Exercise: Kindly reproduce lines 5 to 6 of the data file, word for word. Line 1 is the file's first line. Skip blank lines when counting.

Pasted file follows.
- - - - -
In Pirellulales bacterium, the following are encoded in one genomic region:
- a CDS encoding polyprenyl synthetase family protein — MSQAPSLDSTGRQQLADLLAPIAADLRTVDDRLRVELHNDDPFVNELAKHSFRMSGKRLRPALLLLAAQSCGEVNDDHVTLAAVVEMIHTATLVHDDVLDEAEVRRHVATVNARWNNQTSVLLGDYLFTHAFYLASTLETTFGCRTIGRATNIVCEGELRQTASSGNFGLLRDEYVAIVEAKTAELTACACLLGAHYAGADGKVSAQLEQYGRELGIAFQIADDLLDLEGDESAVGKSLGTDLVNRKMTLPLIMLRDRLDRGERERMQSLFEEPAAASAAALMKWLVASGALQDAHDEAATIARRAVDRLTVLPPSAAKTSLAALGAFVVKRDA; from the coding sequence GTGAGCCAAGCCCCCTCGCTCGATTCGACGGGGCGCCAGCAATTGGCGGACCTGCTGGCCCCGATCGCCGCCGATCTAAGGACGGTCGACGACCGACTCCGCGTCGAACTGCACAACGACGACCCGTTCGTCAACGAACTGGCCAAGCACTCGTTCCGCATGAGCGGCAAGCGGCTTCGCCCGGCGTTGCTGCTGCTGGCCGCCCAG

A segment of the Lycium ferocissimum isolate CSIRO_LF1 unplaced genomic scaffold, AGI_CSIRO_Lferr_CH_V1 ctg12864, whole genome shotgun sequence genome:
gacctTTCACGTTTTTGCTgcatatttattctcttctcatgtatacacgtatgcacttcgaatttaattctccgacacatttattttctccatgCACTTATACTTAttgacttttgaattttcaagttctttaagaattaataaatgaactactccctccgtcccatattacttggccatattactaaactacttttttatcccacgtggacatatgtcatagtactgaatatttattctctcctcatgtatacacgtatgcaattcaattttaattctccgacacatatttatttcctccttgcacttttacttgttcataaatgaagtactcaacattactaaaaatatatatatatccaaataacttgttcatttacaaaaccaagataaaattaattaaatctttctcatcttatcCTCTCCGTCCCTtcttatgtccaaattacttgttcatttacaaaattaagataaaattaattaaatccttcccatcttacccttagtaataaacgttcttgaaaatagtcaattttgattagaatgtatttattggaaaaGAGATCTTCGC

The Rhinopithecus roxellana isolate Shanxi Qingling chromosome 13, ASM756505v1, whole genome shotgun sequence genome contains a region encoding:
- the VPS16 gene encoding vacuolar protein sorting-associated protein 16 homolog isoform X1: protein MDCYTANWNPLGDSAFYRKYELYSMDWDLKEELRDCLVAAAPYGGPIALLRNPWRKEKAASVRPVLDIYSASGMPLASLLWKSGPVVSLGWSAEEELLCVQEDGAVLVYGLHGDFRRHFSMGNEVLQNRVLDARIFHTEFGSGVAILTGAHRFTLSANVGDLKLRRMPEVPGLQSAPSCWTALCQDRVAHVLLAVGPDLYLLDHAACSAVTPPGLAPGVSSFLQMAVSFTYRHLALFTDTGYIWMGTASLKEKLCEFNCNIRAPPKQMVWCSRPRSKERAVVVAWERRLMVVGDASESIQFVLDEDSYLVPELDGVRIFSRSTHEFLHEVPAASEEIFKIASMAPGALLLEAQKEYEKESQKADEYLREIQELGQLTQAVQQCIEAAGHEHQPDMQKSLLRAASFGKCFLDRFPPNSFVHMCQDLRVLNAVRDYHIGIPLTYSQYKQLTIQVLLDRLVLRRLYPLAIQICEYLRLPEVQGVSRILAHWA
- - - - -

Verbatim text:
The Rhinopithecus roxellana isolate Shanxi Qingling chromosome 13, ASM756505v1, whole genome shotgun sequence genome contains a region encoding:
- the VPS16 gene encoding vacuolar protein sorting-associated protein 16 homolog isoform X1: protein MDCYTANWNPLGDSAFYRKYELYSMDWDLKEELRDCLVAAAPYGGPIALLRNPWRKEKAASVRPVLDIYSASGMPLASLLWKSGPVVSLGWSAEEELLCVQEDGAVLVYGLHGDFRRHFSMGNEVLQNRVLDARIFHTEFGSGVAILTGAHRFTLSANVGDLKLRRMPEVPGLQSAPSCWTALCQDRVAHVLLAVGPDLYLLDHAACSAVTPPGLAPGVSSFLQMAVSFTYRHLALFTDTGYIWMGTASLKEKLCEFNCNIRAPPKQMVWCSRPRSKERAVVVAWERRLMVVGDASESIQFVLDEDSYLVPELDGVRIFSRSTHEFLHEVPAASEEIFKIASMAPGALLLEAQKEYEKESQKADEYLREIQELGQLTQAVQQCIEAAGHEHQPDMQKSLLRAASFGKCFLDRFPPNSFVHMCQDLRVLNAVRDYHIGIPLTYSQYKQLTIQVLLDRLVLRRLYPLAIQICEYLRLPEVQGVSRILAHWA